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There is a tree, also, which is called the wild pomegranate,1 on account of its strong resemblance to the cultivated pomegranate. The roots of it have a red bark, which taken in wine in doses of one denarius, promotes sleep. The seed of it taken in drink is curative of dropsy. Gnats are kept at a distance by the smoke of burnt pomegranate rind.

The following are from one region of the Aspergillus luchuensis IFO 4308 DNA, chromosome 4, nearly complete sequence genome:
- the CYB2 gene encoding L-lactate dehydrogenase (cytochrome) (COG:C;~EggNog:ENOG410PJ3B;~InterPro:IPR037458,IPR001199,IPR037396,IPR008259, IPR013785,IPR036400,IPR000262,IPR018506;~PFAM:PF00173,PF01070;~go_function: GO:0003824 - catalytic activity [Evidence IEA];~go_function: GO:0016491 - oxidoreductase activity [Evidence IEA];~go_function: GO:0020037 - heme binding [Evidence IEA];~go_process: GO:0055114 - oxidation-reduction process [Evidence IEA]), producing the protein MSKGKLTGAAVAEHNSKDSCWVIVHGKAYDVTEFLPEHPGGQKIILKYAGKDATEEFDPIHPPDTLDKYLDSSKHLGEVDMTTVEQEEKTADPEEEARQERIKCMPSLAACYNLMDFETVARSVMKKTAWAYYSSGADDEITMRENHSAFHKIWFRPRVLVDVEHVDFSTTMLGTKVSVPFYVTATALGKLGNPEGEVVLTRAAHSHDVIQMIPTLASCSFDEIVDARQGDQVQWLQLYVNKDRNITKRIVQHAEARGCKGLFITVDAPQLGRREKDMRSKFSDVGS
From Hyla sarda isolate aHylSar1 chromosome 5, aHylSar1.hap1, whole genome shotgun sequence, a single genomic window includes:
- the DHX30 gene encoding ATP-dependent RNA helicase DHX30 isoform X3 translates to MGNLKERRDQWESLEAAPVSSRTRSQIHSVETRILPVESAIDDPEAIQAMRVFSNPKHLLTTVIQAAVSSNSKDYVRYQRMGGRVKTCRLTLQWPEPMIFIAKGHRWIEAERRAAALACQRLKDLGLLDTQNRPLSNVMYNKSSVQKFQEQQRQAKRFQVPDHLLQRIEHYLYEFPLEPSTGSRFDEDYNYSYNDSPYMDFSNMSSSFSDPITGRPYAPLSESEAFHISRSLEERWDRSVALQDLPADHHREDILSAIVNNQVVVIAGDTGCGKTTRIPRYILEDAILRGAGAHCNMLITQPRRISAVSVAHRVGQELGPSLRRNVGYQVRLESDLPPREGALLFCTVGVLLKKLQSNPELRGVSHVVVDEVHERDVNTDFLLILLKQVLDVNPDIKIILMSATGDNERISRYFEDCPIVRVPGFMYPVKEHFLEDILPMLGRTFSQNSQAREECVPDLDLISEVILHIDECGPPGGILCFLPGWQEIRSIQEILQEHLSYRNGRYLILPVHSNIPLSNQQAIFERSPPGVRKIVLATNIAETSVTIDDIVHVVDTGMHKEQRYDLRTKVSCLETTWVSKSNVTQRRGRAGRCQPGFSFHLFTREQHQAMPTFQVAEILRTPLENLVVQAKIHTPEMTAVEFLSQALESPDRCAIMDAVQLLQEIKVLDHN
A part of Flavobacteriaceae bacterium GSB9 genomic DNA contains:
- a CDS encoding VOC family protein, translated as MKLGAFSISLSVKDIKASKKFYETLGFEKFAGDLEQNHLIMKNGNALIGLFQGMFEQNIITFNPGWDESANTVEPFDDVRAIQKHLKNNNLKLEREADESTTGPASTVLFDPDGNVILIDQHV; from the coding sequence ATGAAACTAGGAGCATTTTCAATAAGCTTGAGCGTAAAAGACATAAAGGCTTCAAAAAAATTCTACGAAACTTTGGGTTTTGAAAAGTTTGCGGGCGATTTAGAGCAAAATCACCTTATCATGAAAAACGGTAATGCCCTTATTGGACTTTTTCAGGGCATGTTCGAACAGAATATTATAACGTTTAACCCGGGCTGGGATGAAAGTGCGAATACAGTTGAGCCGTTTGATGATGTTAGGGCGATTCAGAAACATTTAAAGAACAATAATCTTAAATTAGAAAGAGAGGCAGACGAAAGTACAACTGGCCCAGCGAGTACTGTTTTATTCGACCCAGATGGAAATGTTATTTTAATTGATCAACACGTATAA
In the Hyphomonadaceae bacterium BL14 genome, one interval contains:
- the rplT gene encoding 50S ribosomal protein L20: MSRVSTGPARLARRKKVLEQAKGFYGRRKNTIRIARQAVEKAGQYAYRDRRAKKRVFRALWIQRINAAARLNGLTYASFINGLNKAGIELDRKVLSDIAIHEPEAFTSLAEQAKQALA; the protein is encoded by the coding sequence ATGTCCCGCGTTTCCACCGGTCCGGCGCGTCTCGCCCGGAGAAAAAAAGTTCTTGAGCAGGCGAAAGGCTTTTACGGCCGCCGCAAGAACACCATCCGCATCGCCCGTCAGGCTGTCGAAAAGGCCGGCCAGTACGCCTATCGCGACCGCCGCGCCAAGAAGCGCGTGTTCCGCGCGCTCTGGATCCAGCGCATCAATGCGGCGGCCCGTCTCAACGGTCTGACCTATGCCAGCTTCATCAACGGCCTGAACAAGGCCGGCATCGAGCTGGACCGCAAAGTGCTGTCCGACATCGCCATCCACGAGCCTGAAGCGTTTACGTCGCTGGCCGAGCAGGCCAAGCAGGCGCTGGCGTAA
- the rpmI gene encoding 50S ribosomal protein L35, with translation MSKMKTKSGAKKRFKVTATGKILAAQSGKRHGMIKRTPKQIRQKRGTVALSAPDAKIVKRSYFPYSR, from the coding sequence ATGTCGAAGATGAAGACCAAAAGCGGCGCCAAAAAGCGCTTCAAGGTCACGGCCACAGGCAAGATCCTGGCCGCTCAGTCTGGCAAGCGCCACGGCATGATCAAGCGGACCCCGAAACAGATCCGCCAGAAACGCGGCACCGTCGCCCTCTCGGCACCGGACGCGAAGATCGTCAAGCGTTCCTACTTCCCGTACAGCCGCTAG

1 Fée thinks that there is no doubt that this was really the pomegranate, left to grow wild. Dalechamps and Fée suggest that, misled by the resemblance of the Greek names, Pliny has here attributed to the wild pomegranate the properties attributed to the red poppy, or corn poppy. Hardouin, however, is not of that opinion, and thinks that the mention of the roots of the plant proves that Pliny has not committed any error here; as in B. xx. c. 77, he has attributed the narcotic effects of the poppy to the head only.

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